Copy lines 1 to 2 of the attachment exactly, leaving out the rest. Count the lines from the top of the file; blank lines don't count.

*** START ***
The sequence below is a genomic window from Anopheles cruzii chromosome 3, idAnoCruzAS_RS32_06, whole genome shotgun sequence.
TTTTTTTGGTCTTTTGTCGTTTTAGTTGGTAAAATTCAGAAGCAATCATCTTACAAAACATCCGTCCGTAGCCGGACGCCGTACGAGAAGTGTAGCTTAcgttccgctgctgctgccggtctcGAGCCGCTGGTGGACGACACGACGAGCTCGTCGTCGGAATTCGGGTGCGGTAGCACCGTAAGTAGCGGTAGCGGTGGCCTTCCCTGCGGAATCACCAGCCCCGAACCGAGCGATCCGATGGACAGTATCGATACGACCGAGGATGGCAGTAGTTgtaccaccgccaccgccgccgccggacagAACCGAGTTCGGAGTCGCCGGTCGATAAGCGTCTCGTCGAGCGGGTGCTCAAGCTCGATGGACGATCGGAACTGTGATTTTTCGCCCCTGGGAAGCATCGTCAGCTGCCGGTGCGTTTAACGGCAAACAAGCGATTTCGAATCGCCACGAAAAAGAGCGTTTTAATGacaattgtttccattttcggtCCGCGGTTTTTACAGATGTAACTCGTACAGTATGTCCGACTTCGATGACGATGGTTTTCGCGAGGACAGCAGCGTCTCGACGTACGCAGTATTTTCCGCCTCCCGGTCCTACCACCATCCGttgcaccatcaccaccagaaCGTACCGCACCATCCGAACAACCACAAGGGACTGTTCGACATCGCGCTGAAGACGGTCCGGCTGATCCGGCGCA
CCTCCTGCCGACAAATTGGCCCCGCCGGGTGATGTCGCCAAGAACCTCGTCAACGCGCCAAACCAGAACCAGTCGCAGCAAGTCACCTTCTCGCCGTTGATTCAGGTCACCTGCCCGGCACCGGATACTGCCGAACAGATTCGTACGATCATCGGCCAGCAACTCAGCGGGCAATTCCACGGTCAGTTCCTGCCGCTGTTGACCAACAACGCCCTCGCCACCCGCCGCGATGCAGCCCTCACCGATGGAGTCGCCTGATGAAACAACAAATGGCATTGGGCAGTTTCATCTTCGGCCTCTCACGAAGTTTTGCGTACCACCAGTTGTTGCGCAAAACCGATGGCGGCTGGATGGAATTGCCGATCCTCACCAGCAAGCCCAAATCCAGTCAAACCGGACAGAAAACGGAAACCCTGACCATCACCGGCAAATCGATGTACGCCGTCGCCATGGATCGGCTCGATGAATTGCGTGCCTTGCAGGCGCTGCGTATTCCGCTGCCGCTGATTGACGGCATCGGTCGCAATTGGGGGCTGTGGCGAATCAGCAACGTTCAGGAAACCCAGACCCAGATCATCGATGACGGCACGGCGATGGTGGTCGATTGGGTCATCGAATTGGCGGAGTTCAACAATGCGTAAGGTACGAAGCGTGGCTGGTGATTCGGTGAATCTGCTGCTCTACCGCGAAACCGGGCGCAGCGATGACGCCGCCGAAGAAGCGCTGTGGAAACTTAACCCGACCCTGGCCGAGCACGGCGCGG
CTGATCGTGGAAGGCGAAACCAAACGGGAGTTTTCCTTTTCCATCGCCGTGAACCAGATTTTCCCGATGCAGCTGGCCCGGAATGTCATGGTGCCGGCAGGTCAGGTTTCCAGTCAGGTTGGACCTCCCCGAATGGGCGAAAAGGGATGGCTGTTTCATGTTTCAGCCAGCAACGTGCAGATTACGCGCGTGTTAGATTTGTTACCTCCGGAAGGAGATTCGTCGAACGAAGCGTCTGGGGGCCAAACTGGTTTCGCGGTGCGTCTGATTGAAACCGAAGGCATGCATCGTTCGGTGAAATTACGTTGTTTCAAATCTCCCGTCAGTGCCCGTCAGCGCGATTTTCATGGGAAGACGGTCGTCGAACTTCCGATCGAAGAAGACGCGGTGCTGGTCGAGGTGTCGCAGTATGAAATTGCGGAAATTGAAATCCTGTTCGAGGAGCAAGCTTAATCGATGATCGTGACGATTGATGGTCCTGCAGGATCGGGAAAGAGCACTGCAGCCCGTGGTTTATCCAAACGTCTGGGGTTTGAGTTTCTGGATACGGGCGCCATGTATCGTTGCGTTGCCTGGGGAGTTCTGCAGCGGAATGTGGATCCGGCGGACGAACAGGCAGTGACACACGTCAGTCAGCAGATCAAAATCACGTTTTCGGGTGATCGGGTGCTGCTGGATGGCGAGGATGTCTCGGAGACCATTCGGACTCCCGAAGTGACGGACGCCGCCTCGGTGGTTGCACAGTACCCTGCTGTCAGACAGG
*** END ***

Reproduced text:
The sequence below is a genomic window from Anopheles cruzii chromosome 3, idAnoCruzAS_RS32_06, whole genome shotgun sequence.
TTTTTTTGGTCTTTTGTCGTTTTAGTTGGTAAAATTCAGAAGCAATCATCTTACAAAACATCCGTCCGTAGCCGGACGCCGTACGAGAAGTGTAGCTTAcgttccgctgctgctgccggtctcGAGCCGCTGGTGGACGACACGACGAGCTCGTCGTCGGAATTCGGGTGCGGTAGCACCGTAAGTAGCGGTAGCGGTGGCCTTCCCTGCGGAATCACCAGCCCCGAACCGAGCGATCCGATGGACAGTATCGATACGACCGAGGATGGCAGTAGTTgtaccaccgccaccgccgccgccggacagAACCGAGTTCGGAGTCGCCGGTCGATAAGCGTCTCGTCGAGCGGGTGCTCAAGCTCGATGGACGATCGGAACTGTGATTTTTCGCCCCTGGGAAGCATCGTCAGCTGCCGGTGCGTTTAACGGCAAACAAGCGATTTCGAATCGCCACGAAAAAGAGCGTTTTAATGacaattgtttccattttcggtCCGCGGTTTTTACAGATGTAACTCGTACAGTATGTCCGACTTCGATGACGATGGTTTTCGCGAGGACAGCAGCGTCTCGACGTACGCAGTATTTTCCGCCTCCCGGTCCTACCACCATCCGttgcaccatcaccaccagaaCGTACCGCACCATCCGAACAACCACAAGGGACTGTTCGACATCGCGCTGAAGACGGTCCGGCTGATCCGGCGCA